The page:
I appreciate it when people recognize how much work it takes for me to care for son. Ronan is 13 years old and has non-verbal regressive autism. He needs 24/7 care. From diapering to redirecting to reducing behaviors to managing his medical issues, including seizures, it’s more than a full-time job for me. Some friends see that but they don’t always know how to pitch in. That’s okay. Some days it’s daunting even for me to think about everything that needs to be done let alone plan and implement and hope that everything goes smoothly! There’s more than enough to do to keep Ronan happy, healthy, and safe though, so when someone expresses that they want to help my family, I humbly and gladly take it.
When I’m asked, “Cathy, what can I do to help your family?” I share a few ideas from this list. Posted two years ago, there are tons of ideas to choose: 30 Days of Autism Action Ideas Even though there are plenty of ideas on that list, I thought I’d expand on a few of them this year:
1 – I think that many parents appreciate being able to take a break every now and then, but parents of a child with autism may not be able to. If their child wanders or elopes, that parent cannot take their eyes off their child. If their child is non-verbal or non-communicative, the parent may not want to leave their child in the care of someone else, especially if it’s a new person. If a parent is able to take a break, it may be because the person they’ve entrusted their child to is a reliable family, friend, or a hired caregiver. If you’d like to offer to be that family’s reliable help, learn what needs to be done and offer to be that person. Even if it’s coming over a few minutes at a time, learn the routine. Learn the stims. Learn the triggers. Learn the signs if the child uses sign language or become familiar with the communication device if they use that. Learn how to help, and do just that. If it’s too much to handle, because some of the care the child requires just might be, don’t give up on helping. Find another way to be there for the family.
2 – I have very kind-hearted friends who tell me after they’ve made a donation to an autism organization and that they’ve donated it in Ronan’s name. Donations are great! But some organizations don’t give back to individuals in need. Learning that the money won’t go back into the community or to a family affected by autism can be disappointing. So, before you give away your hard-earned money, ask the family where they think a donation will be best served and consider following the family’s request.
3 – If you do make a donation, and if it was to a local autism or special needs support group, ask about volunteer opportunities. Do they have any classes or seminars where you can learn more about autism? If they train volunteers to be able to work with someone with autism, get some training. If they need sponsor to help with events, chip in! Give your time, provide supplies, or share a small donation. Many support groups are run by parents, parents of children with autism. To have outside help, even if it’s just a little bit of help every now and then, can go a long way.
4 – Find out what books, movies and magazines an autism family supports and offer to send a copy of that book or that movie to the public library, to a nearby university library, to your church library, or to a local autism classroom teacher. Offer to supply a year’s subscription of that magazine that the family enjoys. If they already have a subscription, offer it to another family who may benefit.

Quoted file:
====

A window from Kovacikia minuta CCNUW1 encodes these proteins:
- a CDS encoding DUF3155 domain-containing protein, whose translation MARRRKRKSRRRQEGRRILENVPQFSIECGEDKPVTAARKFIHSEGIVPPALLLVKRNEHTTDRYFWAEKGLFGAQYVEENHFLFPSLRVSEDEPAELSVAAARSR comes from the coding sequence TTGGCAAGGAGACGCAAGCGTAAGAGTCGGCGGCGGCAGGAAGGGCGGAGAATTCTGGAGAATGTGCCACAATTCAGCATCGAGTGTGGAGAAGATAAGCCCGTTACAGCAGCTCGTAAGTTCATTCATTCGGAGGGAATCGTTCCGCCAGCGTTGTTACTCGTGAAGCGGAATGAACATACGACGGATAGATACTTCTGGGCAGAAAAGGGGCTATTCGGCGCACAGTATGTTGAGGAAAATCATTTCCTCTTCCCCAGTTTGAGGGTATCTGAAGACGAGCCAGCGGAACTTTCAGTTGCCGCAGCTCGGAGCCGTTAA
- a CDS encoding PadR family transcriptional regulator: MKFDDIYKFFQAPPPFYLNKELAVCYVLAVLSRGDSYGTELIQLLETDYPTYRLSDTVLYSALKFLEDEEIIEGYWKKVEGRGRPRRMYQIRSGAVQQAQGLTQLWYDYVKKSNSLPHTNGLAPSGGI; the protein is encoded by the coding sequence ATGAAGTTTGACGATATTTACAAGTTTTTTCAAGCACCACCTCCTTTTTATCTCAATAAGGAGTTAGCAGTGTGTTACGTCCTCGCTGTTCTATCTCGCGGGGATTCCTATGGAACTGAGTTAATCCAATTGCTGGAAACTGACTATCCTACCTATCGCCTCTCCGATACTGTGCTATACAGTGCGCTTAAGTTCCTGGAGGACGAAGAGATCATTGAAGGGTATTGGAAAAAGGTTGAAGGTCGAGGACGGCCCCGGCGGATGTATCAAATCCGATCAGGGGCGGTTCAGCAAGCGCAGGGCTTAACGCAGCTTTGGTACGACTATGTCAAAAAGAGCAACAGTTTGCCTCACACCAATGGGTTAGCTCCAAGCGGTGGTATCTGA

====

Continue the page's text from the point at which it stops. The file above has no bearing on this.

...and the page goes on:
5 – Reading books and getting newsletters from local groups can be a great way to get a peek in at what life can be like for a family caring for someone on the autism spectrum. If after you’ve become more familiar with the diagnosis and feel called to act further, why not get political? When autism services, education, or funding is on the agenda, attend your school board meeting. Find out what the parents are saying, listen to what the teachers are requesting, and take note of which board members listen and which ones do not. Support the members who believe in the kids and who are fighting for their rights. Call out the members who are not—politely of course. Become familiar with the local politics and keep going. Join the families at the state house when they rally together. Make contact with the federal representatives involved with autism policy. With the autism rate as high as it is, which stands at 1 in 68 according to the CDC, autism policy is being discussed not just in your own community but across the entire nation as well.
6 – If you see someone’s child having a meltdown in public, before making a comment and before thinking about stepping in, gently ask if the parent/caregiver needs assistance. I have needed help from complete strangers in the past when Ronan had a meltdown. It was one of the most humbling experiences to have to ask for help. It may be humbling, but without the stranger’s help, I wouldn’t have gotten Ronan through the door that he had earlier refused to go through. As Angie suggested in a comment on the original post, instead of giving them a weird look, give them an empathetic smile instead.....you have NO IDEA how those positive little things help brighten the situation, and in turn how much worse they make the situation if it's a negative response/comment/etc....
Those are just a few more suggestions on how to help a family affected by autism. Keep in mind that those suggestions don’t have to be done only during the month of April. Your contribution, be it time, providing adaptive equipment or making a small donation to a support group or to a family in need, can be shared year round. So if someone says yes, please help! Ask them what they need. Then give. Give what you can. Do what you can. Do so with hope, with happiness, and always with love. Our children do so well when they are surrounded by love.
Cathy Jameson is a Contributing Editor for Age of Autism.